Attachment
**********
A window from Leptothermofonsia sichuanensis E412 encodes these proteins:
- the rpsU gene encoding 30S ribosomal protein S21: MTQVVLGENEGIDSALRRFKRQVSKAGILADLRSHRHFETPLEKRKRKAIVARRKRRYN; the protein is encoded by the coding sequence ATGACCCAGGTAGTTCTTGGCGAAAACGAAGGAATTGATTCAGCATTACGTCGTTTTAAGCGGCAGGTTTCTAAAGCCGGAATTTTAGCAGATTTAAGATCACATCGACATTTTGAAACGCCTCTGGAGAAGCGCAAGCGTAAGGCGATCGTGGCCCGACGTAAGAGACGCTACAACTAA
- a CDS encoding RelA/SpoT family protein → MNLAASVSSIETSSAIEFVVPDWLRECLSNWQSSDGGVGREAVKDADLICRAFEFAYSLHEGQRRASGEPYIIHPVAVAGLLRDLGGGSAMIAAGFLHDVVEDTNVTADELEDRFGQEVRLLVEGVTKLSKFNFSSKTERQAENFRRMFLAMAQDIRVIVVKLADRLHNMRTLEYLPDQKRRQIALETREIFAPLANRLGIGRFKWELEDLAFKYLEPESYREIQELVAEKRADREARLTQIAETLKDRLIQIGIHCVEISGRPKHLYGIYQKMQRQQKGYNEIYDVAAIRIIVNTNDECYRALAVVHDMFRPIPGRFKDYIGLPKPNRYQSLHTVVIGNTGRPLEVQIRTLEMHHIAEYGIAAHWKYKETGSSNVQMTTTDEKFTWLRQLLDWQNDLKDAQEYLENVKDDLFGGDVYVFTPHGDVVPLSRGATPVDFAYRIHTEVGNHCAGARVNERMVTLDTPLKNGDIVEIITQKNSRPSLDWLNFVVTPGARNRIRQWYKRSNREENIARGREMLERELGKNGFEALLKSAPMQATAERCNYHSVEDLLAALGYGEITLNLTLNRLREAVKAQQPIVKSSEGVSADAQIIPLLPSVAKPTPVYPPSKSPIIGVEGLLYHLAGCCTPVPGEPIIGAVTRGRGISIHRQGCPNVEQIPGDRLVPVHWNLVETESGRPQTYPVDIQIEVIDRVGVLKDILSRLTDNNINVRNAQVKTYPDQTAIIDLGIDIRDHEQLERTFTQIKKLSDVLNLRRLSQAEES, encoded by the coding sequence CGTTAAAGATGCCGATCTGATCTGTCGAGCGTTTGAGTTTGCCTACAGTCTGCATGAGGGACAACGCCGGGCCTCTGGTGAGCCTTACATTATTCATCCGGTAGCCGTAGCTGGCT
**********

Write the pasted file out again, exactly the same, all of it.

A window from Leptothermofonsia sichuanensis E412 encodes these proteins:
- the rpsU gene encoding 30S ribosomal protein S21: MTQVVLGENEGIDSALRRFKRQVSKAGILADLRSHRHFETPLEKRKRKAIVARRKRRYN; the protein is encoded by the coding sequence ATGACCCAGGTAGTTCTTGGCGAAAACGAAGGAATTGATTCAGCATTACGTCGTTTTAAGCGGCAGGTTTCTAAAGCCGGAATTTTAGCAGATTTAAGATCACATCGACATTTTGAAACGCCTCTGGAGAAGCGCAAGCGTAAGGCGATCGTGGCCCGACGTAAGAGACGCTACAACTAA
- a CDS encoding RelA/SpoT family protein → MNLAASVSSIETSSAIEFVVPDWLRECLSNWQSSDGGVGREAVKDADLICRAFEFAYSLHEGQRRASGEPYIIHPVAVAGLLRDLGGGSAMIAAGFLHDVVEDTNVTADELEDRFGQEVRLLVEGVTKLSKFNFSSKTERQAENFRRMFLAMAQDIRVIVVKLADRLHNMRTLEYLPDQKRRQIALETREIFAPLANRLGIGRFKWELEDLAFKYLEPESYREIQELVAEKRADREARLTQIAETLKDRLIQIGIHCVEISGRPKHLYGIYQKMQRQQKGYNEIYDVAAIRIIVNTNDECYRALAVVHDMFRPIPGRFKDYIGLPKPNRYQSLHTVVIGNTGRPLEVQIRTLEMHHIAEYGIAAHWKYKETGSSNVQMTTTDEKFTWLRQLLDWQNDLKDAQEYLENVKDDLFGGDVYVFTPHGDVVPLSRGATPVDFAYRIHTEVGNHCAGARVNERMVTLDTPLKNGDIVEIITQKNSRPSLDWLNFVVTPGARNRIRQWYKRSNREENIARGREMLERELGKNGFEALLKSAPMQATAERCNYHSVEDLLAALGYGEITLNLTLNRLREAVKAQQPIVKSSEGVSADAQIIPLLPSVAKPTPVYPPSKSPIIGVEGLLYHLAGCCTPVPGEPIIGAVTRGRGISIHRQGCPNVEQIPGDRLVPVHWNLVETESGRPQTYPVDIQIEVIDRVGVLKDILSRLTDNNINVRNAQVKTYPDQTAIIDLGIDIRDHEQLERTFTQIKKLSDVLNLRRLSQAEES, encoded by the coding sequence CGTTAAAGATGCCGATCTGATCTGTCGAGCGTTTGAGTTTGCCTACAGTCTGCATGAGGGACAACGCCGGGCCTCTGGTGAGCCTTACATTATTCATCCGGTAGCCGTAGCTGGCT